Daily News header

Raise Cigarette Tax and Save Lives

By  

A potentially path-breaking report shows that the introduction of a uniform specific tax accounting for 70% of Pakistan's average cigarette price could lead to half a million smokers quitting, and reduce premature deaths among adult smokers by over 180,000. At the same time more than Rupees 27 billion (USD 277 million) would be generated in new cigarette tax revenues. Pakistan currently has one of the largest populations of tobacco users in the world, with over 22 million adults smoking tobacco.

"Very low excise taxes have resulted in cigarettes in Pakistan being among the most affordable in the world," said Dr Rajeev Cherukupalli, an economist at the John Hopkins Bloomberg School of Public Health, and an author of the study. "Simplifying taxes and transitioning to a high specific excise tax will reduce tobacco use, raise tax revenue and save lives."

The report authors, who include Pakistan's Federal Board of Revenue and academics from universities in Pakistan, India, the United States of America and Canada, used existing and new estimates to project the impact of cigarette tax increases on the health of Pakistan's population and economy.

Dr Frank Chaloupka, Professor of Economics at Illinois University and an author of the report said: "Our modeling suggests that adopting a uniform specific excise tax of 31.2 rupees per pack will lead over half a million current Pakistani cigarette smokers to quit smoking and prevent almost 725,000 Pakistani youth from taking it up. Ultimately these combined reductions will prevent over 550,000 premature deaths."

The report also highlights that annual, or more frequent adjustments, must be made to tobacco tax rates, to avoid being eroded by inflation and to maximize the public health and revenue impact.

"Earmarking some of these new tax revenues for health promotion and tobacco control, as recommended in this report, would be an investment in the health of the nation," said Dr Ehsan Latif, Director of Tobacco Control at the International Union Against Tuberculosis and Lung Disease (The Union), the organisation that funded the research. "Those most affected by tobacco-related disease are men at the height of their earning power. Adopting these recommendations would prevent the devastation a continued rise in tobacco consumption would have on Pakistan's people, and its economy" said Dr Latif to Citizen News Service (CNS).

The report also recommends that part of any new tax revenue be invested in a number of measures to counter illicit trade and tax evasion, which may otherwise increase because of higher cigarette prices. These measures include new technologies to track-and-trace tobacco products, increased enforcement and higher penalties for tax evasion.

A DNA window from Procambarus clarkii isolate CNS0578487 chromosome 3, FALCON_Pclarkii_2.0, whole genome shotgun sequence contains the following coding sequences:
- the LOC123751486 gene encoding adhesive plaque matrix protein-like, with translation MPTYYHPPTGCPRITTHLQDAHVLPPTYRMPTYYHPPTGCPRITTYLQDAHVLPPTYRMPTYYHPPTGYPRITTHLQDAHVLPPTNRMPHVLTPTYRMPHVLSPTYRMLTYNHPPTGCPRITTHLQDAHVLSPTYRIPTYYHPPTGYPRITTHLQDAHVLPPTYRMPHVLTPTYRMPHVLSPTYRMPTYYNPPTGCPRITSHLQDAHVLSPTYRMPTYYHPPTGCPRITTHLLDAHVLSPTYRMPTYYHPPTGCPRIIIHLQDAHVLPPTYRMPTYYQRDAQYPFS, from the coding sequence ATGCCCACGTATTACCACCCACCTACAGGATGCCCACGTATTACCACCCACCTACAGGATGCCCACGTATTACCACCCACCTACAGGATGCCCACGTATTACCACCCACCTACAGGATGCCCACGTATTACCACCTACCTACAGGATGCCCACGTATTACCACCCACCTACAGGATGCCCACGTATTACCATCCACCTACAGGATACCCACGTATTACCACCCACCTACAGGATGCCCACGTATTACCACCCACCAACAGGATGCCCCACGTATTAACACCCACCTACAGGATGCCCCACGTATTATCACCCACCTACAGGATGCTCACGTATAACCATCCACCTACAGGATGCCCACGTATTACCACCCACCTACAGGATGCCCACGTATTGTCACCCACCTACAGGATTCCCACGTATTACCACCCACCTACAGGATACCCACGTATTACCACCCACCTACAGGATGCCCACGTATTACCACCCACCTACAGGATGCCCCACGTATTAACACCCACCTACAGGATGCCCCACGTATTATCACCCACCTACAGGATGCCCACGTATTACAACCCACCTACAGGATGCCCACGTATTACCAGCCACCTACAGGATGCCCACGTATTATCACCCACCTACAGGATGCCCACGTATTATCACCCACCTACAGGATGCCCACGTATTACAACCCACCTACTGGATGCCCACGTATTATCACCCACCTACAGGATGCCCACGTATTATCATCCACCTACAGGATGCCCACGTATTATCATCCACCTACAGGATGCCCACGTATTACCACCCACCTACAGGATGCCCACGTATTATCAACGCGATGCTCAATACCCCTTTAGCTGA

The report's release will be marked by an event in Islamabad on May 27 in advance of World No Tobacco Day on Saturday, 31 May. It will be attended by members of Pakistan's Federal Board of Revenue, economists and journalists.

Bobby Ramakant is a CNS Policy Adviser who writes extensively on health and development. Contact Bobby through NewsBlaze. Read more stories by Bobby Ramakant.

  Please leave a comment here     If it does not display within 10 seconds, please refresh the page

* The views of Opinion writers do not necessarily reflect the views of NewsBlaze

Related Australia News

Setting the pace for the press conference, Dr IS Gilada, President, AIDS Society of India, emphasized that collaborative activities between national TB and HIV programmes can help maximise strengthen public health outcomes.
Stigma related to HIV not only blocks access to existing services for key affected populations but also increases risk of HIV acquisition manifold.
Shobha Shukla reports that Mark Dybul, speaking at AIDS 2014, said a focus on individual human beings will work better than a disease centric approach
So said Helen Ayles. She was quoted by Dr Diane Havlir who was speaking in the plenary of the 20th International AIDS Conference (AIDS 2014) in Melbourne, Australia. Dr Diane Havlir who is a researcher at the University of California, San Francisco,
TB is an infectious bacterial disease that spreads through the air. When people with pulmonary TB cough, sneeze or spit, they propel the TB germs into the air and a person needs to inhale only a few of these germs to become infected.
Viet Nam has made remarkable progress over the last decade in not only making harm reduction and HIV services available and accessible for people who use drugs but also reforming laws for supportive health p

 

NewsBlaze Writers Of The Month



Popular Stories This Month

newsletter logo

NewsBlaze
Copyright © 2004-2014 NewsBlaze Pty. Ltd.
Use of this website is subject to our Terms of Service and Privacy Policy  | DMCA Notice               Press Room   |    Visit NewsBlaze Mobile Site